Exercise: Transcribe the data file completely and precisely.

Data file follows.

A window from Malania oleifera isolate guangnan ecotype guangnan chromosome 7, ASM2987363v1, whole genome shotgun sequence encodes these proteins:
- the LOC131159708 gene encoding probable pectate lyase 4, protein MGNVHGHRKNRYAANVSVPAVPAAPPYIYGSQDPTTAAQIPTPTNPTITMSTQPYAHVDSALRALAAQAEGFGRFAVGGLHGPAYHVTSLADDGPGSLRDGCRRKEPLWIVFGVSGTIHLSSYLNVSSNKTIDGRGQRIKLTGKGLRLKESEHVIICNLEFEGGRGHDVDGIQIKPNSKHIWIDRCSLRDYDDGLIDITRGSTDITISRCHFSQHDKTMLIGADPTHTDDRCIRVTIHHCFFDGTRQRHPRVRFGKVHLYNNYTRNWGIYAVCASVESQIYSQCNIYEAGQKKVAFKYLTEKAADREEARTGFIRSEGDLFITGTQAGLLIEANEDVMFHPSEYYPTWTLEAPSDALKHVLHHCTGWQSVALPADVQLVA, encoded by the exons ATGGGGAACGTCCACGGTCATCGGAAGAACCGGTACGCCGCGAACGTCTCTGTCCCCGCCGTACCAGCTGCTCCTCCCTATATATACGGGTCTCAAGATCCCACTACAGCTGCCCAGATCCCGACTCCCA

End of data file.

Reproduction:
A window from Malania oleifera isolate guangnan ecotype guangnan chromosome 7, ASM2987363v1, whole genome shotgun sequence encodes these proteins:
- the LOC131159708 gene encoding probable pectate lyase 4, protein MGNVHGHRKNRYAANVSVPAVPAAPPYIYGSQDPTTAAQIPTPTNPTITMSTQPYAHVDSALRALAAQAEGFGRFAVGGLHGPAYHVTSLADDGPGSLRDGCRRKEPLWIVFGVSGTIHLSSYLNVSSNKTIDGRGQRIKLTGKGLRLKESEHVIICNLEFEGGRGHDVDGIQIKPNSKHIWIDRCSLRDYDDGLIDITRGSTDITISRCHFSQHDKTMLIGADPTHTDDRCIRVTIHHCFFDGTRQRHPRVRFGKVHLYNNYTRNWGIYAVCASVESQIYSQCNIYEAGQKKVAFKYLTEKAADREEARTGFIRSEGDLFITGTQAGLLIEANEDVMFHPSEYYPTWTLEAPSDALKHVLHHCTGWQSVALPADVQLVA, encoded by the exons ATGGGGAACGTCCACGGTCATCGGAAGAACCGGTACGCCGCGAACGTCTCTGTCCCCGCCGTACCAGCTGCTCCTCCCTATATATACGGGTCTCAAGATCCCACTACAGCTGCCCAGATCCCGACTCCCA